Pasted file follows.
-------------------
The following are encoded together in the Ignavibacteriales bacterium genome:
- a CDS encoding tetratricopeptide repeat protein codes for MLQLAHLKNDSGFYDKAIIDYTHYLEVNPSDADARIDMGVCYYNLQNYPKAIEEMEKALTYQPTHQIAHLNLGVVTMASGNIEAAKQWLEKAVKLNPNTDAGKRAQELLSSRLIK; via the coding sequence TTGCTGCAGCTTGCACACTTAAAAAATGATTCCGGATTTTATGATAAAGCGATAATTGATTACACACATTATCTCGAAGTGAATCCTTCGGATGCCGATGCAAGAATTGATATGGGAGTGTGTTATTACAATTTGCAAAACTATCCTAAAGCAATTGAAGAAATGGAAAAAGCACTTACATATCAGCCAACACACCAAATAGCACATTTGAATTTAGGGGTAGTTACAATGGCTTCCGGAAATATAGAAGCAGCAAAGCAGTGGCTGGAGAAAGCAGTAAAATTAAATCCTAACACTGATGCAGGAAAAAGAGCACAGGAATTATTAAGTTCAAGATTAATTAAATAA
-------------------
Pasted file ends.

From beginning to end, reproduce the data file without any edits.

The following are encoded together in the Ignavibacteriales bacterium genome:
- a CDS encoding tetratricopeptide repeat protein codes for MLQLAHLKNDSGFYDKAIIDYTHYLEVNPSDADARIDMGVCYYNLQNYPKAIEEMEKALTYQPTHQIAHLNLGVVTMASGNIEAAKQWLEKAVKLNPNTDAGKRAQELLSSRLIK; via the coding sequence TTGCTGCAGCTTGCACACTTAAAAAATGATTCCGGATTTTATGATAAAGCGATAATTGATTACACACATTATCTCGAAGTGAATCCTTCGGATGCCGATGCAAGAATTGATATGGGAGTGTGTTATTACAATTTGCAAAACTATCCTAAAGCAATTGAAGAAATGGAAAAAGCACTTACATATCAGCCAACACACCAAATAGCACATTTGAATTTAGGGGTAGTTACAATGGCTTCCGGAAATATAGAAGCAGCAAAGCAGTGGCTGGAGAAAGCAGTAAAATTAAATCCTAACACTGATGCAGGAAAAAGAGCACAGGAATTATTAAGTTCAAGATTAATTAAATAA